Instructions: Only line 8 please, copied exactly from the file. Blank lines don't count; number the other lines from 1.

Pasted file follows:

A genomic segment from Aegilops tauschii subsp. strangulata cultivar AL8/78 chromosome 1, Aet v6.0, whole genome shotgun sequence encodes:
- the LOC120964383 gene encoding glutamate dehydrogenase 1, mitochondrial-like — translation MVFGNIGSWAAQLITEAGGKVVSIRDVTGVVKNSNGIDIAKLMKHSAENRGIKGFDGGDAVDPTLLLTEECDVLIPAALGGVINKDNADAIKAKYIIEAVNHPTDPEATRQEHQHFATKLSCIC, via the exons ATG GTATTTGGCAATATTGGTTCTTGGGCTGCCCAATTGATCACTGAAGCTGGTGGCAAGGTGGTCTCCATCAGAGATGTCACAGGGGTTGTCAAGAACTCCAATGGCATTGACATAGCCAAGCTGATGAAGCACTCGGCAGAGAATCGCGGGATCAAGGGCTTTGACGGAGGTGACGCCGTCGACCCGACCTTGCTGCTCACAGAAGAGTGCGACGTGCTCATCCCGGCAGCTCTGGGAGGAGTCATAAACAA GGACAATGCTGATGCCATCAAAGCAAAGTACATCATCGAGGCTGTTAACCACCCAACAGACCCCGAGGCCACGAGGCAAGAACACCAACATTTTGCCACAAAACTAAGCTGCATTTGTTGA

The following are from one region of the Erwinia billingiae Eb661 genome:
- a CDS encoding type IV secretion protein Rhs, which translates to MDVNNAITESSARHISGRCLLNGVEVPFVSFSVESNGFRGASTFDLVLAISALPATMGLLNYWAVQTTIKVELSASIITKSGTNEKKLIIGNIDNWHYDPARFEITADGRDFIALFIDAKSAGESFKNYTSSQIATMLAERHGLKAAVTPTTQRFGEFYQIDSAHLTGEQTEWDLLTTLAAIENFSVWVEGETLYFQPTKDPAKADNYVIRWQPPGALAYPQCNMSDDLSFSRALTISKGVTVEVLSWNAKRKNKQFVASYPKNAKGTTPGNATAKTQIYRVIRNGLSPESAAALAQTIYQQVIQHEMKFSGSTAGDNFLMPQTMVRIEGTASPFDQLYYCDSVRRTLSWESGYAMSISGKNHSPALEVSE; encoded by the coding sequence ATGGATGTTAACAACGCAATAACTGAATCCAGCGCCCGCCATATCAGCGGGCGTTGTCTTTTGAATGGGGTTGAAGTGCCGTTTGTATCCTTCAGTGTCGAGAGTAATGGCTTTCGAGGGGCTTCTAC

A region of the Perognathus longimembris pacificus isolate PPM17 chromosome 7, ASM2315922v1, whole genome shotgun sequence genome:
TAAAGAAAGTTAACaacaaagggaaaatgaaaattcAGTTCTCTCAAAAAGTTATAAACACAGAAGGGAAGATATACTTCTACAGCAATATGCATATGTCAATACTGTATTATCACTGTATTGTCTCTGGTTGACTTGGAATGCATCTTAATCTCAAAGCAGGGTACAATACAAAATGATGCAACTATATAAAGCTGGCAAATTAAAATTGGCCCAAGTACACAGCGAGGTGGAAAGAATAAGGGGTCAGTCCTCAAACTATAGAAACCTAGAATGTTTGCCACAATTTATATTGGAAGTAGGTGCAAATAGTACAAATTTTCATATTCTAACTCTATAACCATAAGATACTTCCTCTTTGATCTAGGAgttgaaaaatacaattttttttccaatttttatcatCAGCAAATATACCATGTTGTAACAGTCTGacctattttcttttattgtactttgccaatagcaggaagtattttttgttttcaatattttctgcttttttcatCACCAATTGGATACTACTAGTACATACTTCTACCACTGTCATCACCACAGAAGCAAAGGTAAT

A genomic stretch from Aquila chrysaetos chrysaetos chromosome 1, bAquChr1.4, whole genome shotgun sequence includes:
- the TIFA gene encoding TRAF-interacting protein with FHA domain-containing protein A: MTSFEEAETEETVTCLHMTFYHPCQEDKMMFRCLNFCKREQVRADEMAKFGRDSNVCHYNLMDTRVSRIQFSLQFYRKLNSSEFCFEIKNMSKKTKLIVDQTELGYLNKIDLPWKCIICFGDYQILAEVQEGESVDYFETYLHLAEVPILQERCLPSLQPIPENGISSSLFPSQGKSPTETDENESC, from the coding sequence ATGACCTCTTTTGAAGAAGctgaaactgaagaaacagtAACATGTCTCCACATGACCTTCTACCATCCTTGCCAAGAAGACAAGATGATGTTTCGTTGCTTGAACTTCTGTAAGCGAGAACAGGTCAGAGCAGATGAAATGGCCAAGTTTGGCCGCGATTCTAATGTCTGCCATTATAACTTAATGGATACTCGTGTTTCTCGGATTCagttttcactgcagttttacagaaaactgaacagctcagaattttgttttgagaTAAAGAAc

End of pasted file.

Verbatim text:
- the TIFA gene encoding TRAF-interacting protein with FHA domain-containing protein A: MTSFEEAETEETVTCLHMTFYHPCQEDKMMFRCLNFCKREQVRADEMAKFGRDSNVCHYNLMDTRVSRIQFSLQFYRKLNSSEFCFEIKNMSKKTKLIVDQTELGYLNKIDLPWKCIICFGDYQILAEVQEGESVDYFETYLHLAEVPILQERCLPSLQPIPENGISSSLFPSQGKSPTETDENESC, from the coding sequence ATGACCTCTTTTGAAGAAGctgaaactgaagaaacagtAACATGTCTCCACATGACCTTCTACCATCCTTGCCAAGAAGACAAGATGATGTTTCGTTGCTTGAACTTCTGTAAGCGAGAACAGGTCAGAGCAGATGAAATGGCCAAGTTTGGCCGCGATTCTAATGTCTGCCATTATAACTTAATGGATACTCGTGTTTCTCGGATTCagttttcactgcagttttacagaaaactgaacagctcagaattttgttttgagaTAAAGAAc